Paranoia has second-hand storyline that’s going to leave it struggling with the critics. However it may still do well at the box office because the ending is one audiences desperately want to see.
Liam Hemsworth, one of the heart-throbs of Hunger Games fame, stars as a young computer programmer named Adam Cassidy. He’s desperate to get ahead in an industry that seems to be dominated by older, less imaginative people. As the representative Gen Y hero, he holds down an entry-level position at one of the world’s most powerful tech companies. However, Adam finds his best ideas binned by his bitter Gen X boss, Nicolas Wyatt (Gary Oldman). But instead, his boss offers him a risky opportunity to rise to the top of the food chain in one jump. If Cassidy will carry out some industrial espionage at a rival company, then Wyatt will pay him handsomely and overlook some indiscretions with the company credit card. Standing in Adam’s way, though, is Jock Goddard, another tech godfather played by Harrison Ford. Can Cassidy lift the golden piece of tech at the heart of Goddard’s empire without being caught? And even if he succeeds, will his conscience get away scot-free?
Paranoia vs. Wall Street
Everything about this heist film sounds familiar, which is not surprising considering most of the script seems to have been lifted from 1987’s Wall Street. Let me tender the evidence:
- Adam, a young professional from the wrong side of the tracks – Bud Fox, anyone?
- Desperate to get the attention of billionaire businessman – elsewhere he’d go by the name of Gordon Gecko
- But Adam’s best ideas don’t impress, so he’s given an illegal chance to get ahead - Blue Horseshoe loves Anacott Steel!
- Along the way Adam falls in love and fails to tell the truth – in 1987 the heartthrob was Daryl Hannah.
- Of course Adam’s salt-of-the-earth father warns him to be careful – that was Martin Sheen’s role.
- That’s because the Harrison Ford character is much better informed than people think – just like Sir Larry Wildman was when Bud came calling.
- Is it any surprise that both heroes get in too deep and opt to cut a deal with the Feds?
About the only truly original contribution Paranoia makes is a perverse Gen Y twist that suggests the smartest bosses would do well to let these youngsters take the lead – oh, and of course, its intensely irritating ending.
Getting it all
If you’re really determined to watch this film then beware, there’s a major spoiler ahead…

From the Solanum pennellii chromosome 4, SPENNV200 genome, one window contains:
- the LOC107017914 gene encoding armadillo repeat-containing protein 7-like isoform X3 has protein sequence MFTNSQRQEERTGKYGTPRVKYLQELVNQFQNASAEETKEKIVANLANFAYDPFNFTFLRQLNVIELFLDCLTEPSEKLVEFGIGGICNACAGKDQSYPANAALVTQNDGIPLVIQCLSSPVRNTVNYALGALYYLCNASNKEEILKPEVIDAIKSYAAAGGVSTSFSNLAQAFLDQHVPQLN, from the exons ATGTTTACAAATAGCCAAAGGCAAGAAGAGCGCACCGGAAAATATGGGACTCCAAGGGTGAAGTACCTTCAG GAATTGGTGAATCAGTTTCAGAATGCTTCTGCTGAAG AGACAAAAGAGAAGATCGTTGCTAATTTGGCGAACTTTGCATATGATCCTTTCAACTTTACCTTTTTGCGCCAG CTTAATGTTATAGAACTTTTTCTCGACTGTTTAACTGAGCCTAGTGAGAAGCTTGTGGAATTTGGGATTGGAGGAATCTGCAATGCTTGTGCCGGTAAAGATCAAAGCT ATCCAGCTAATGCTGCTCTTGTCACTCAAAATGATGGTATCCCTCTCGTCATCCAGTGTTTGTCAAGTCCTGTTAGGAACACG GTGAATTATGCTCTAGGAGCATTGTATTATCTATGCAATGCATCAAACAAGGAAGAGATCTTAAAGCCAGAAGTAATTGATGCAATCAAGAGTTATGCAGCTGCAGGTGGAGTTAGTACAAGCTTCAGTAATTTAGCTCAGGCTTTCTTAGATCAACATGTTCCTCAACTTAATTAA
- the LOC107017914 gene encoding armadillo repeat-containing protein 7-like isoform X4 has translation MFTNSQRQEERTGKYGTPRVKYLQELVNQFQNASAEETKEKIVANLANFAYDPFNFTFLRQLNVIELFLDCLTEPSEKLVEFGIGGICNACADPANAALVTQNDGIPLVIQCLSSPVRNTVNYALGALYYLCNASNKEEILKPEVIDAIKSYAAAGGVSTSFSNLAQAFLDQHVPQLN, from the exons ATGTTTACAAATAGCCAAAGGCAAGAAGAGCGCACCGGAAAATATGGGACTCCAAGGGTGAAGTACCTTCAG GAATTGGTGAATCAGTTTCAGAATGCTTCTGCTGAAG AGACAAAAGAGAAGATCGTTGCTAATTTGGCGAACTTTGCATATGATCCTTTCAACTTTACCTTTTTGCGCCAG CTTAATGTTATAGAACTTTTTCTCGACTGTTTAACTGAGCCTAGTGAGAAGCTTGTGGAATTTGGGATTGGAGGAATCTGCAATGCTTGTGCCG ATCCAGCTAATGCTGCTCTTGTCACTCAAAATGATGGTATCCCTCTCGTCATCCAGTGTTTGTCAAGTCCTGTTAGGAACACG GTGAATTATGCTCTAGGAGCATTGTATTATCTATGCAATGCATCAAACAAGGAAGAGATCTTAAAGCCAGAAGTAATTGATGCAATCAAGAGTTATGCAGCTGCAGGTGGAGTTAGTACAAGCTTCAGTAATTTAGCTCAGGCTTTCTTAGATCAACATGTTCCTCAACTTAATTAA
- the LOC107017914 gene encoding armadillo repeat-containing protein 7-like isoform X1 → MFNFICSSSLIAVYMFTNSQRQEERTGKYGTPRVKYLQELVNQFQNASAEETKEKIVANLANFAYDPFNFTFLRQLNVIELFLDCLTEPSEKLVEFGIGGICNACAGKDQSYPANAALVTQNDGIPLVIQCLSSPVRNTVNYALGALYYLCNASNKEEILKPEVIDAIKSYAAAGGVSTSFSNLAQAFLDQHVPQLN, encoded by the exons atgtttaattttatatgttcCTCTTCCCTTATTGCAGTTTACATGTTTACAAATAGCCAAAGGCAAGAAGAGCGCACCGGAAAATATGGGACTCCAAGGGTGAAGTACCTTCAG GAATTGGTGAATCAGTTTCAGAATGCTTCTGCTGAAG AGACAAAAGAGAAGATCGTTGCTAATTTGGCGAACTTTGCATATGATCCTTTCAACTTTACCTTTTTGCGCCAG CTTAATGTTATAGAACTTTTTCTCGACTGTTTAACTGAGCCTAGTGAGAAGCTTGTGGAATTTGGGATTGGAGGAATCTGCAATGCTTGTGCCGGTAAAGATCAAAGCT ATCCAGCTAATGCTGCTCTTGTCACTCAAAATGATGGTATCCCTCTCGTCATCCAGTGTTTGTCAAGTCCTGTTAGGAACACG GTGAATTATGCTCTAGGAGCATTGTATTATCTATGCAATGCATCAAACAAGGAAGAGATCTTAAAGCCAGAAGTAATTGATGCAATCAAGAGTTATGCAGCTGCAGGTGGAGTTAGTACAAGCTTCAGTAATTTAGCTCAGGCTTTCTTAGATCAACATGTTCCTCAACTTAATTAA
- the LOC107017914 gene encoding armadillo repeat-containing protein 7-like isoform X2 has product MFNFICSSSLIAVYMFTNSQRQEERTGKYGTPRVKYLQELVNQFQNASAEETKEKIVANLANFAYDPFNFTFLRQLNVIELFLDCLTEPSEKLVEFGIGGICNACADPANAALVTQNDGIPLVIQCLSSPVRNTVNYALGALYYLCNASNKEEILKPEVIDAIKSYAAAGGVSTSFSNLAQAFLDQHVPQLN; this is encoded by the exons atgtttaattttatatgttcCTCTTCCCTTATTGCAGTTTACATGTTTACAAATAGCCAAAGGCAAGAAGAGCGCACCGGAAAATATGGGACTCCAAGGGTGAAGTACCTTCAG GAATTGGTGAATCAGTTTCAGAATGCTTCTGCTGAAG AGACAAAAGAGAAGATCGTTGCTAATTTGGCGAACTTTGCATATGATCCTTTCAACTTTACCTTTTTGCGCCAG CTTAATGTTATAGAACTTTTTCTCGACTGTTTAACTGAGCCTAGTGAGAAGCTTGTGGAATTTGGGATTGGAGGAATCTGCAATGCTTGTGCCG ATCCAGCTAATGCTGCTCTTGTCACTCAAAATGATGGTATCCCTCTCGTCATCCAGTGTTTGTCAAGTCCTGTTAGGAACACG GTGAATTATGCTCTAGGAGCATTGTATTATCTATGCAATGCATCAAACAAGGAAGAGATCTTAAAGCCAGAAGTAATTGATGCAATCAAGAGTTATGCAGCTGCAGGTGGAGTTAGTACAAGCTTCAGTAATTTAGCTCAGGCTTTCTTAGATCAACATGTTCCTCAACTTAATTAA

Just like his cinematic doppelganger Bud Fox, Adam comes to the conclusion that he’s not only betrayed his friends and family, he’s betrayed himself. He co-operates with the FBI in a sting that lands both the bad-guy billionaires in prison. It’s a highly improbable plan given these guys are supposed to be tech geniuses, but that’s not what annoys me. The beauty of the Wall Street ending is that Fox still has to pay for his crimes, and goes to prison a wiser man. Cassidy gets the baddies, gets a new business, gets the girl … gets away with it. He admits his guilt, but his scriptwriters won’t admit his actions deserved any penalty.
As a scriptwriter, I’m under no illusions that Paranoia was written this way because its producers’ greatest fear was their audience wouldn’t like to see their hero being behind bars. He’s their on-screen representative and this is how most of the world would like its sins to be judged. I don’t think the average person would have any problem admitting they do bad things, but they’d like to point out there are people far worthier of punishment. Surely admitting you’ve been wrong is sufficient? Sadly, not.
The Bible teaches that real justice requires restitution. We can’t just ‘wink’ at sin; Proverbs 10:10 says it only causes more trouble. God is in the position to offer mercy but even He can only do so because He has offered restitution first. That’s why Jesus had to die, because even if Cassidy manages to avoid the FBI there’s still a cosmic reckoning awaiting. Admission of guilt isn’t enough, especially if it’s accompanied by self-justification. Repentance is what Adam, and every son of Adam will have to provide, if we’re going to benefit from the grace Jesus offers.
Watching Paranoia with your kids
Paranoia has M rated content but it’s still likely to attract the attention of twenty-somethings because of the cast involved and the Gen-Y focus. A wise parent might begin by striking up one of the following conversations:
- What would have been a better way for Adam to handle his setback at work – instead of taking the company credit to a local club?
- Would it have been unfair if Adam had ended up in prison?
- Would it have been unfair if God had punished us for our sins?